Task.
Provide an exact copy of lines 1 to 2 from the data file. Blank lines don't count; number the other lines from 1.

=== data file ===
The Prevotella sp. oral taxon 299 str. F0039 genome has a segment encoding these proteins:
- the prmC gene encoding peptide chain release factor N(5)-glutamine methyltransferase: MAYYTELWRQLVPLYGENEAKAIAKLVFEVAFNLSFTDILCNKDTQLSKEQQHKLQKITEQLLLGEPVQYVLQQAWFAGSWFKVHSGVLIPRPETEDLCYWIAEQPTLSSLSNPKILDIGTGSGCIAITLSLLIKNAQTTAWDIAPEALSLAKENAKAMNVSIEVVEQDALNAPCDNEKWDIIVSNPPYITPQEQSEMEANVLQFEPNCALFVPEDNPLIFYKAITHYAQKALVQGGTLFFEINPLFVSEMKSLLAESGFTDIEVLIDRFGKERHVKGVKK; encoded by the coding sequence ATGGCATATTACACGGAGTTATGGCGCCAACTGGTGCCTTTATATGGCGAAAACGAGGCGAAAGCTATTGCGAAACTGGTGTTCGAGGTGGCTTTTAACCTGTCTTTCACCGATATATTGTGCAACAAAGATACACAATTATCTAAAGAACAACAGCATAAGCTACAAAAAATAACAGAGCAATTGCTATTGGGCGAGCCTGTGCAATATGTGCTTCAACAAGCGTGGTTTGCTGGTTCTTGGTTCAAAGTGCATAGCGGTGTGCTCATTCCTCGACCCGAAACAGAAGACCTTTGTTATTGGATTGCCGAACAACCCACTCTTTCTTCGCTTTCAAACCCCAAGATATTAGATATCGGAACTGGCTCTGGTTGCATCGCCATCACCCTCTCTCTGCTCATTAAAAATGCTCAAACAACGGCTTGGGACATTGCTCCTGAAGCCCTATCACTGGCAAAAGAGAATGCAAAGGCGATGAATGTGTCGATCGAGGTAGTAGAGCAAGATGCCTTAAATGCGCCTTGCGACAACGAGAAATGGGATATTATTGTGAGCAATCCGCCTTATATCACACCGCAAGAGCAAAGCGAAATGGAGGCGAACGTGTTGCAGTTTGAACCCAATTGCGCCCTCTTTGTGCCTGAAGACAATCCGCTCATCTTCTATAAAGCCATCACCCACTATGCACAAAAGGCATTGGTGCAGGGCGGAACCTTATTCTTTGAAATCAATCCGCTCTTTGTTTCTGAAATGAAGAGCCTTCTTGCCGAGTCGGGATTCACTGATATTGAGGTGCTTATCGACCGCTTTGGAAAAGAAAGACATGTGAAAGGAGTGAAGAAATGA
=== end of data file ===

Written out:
The Prevotella sp. oral taxon 299 str. F0039 genome has a segment encoding these proteins:
- the prmC gene encoding peptide chain release factor N(5)-glutamine methyltransferase: MAYYTELWRQLVPLYGENEAKAIAKLVFEVAFNLSFTDILCNKDTQLSKEQQHKLQKITEQLLLGEPVQYVLQQAWFAGSWFKVHSGVLIPRPETEDLCYWIAEQPTLSSLSNPKILDIGTGSGCIAITLSLLIKNAQTTAWDIAPEALSLAKENAKAMNVSIEVVEQDALNAPCDNEKWDIIVSNPPYITPQEQSEMEANVLQFEPNCALFVPEDNPLIFYKAITHYAQKALVQGGTLFFEINPLFVSEMKSLLAESGFTDIEVLIDRFGKERHVKGVKK; encoded by the coding sequence ATGGCATATTACACGGAGTTATGGCGCCAACTGGTGCCTTTATATGGCGAAAACGAGGCGAAAGCTATTGCGAAACTGGTGTTCGAGGTGGCTTTTAACCTGTCTTTCACCGATATATTGTGCAACAAAGATACACAATTATCTAAAGAACAACAGCATAAGCTACAAAAAATAACAGAGCAATTGCTATTGGGCGAGCCTGTGCAATATGTGCTTCAACAAGCGTGGTTTGCTGGTTCTTGGTTCAAAGTGCATAGCGGTGTGCTCATTCCTCGACCCGAAACAGAAGACCTTTGTTATTGGATTGCCGAACAACCCACTCTTTCTTCGCTTTCAAACCCCAAGATATTAGATATCGGAACTGGCTCTGGTTGCATCGCCATCACCCTCTCTCTGCTCATTAAAAATGCTCAAACAACGGCTTGGGACATTGCTCCTGAAGCCCTATCACTGGCAAAAGAGAATGCAAAGGCGATGAATGTGTCGATCGAGGTAGTAGAGCAAGATGCCTTAAATGCGCCTTGCGACAACGAGAAATGGGATATTATTGTGAGCAATCCGCCTTATATCACACCGCAAGAGCAAAGCGAAATGGAGGCGAACGTGTTGCAGTTTGAACCCAATTGCGCCCTCTTTGTGCCTGAAGACAATCCGCTCATCTTCTATAAAGCCATCACCCACTATGCACAAAAGGCATTGGTGCAGGGCGGAACCTTATTCTTTGAAATCAATCCGCTCTTTGTTTCTGAAATGAAGAGCCTTCTTGCCGAGTCGGGATTCACTGATATTGAGGTGCTTATCGACCGCTTTGGAAAAGAAAGACATGTGAAAGGAGTGAAGAAATGA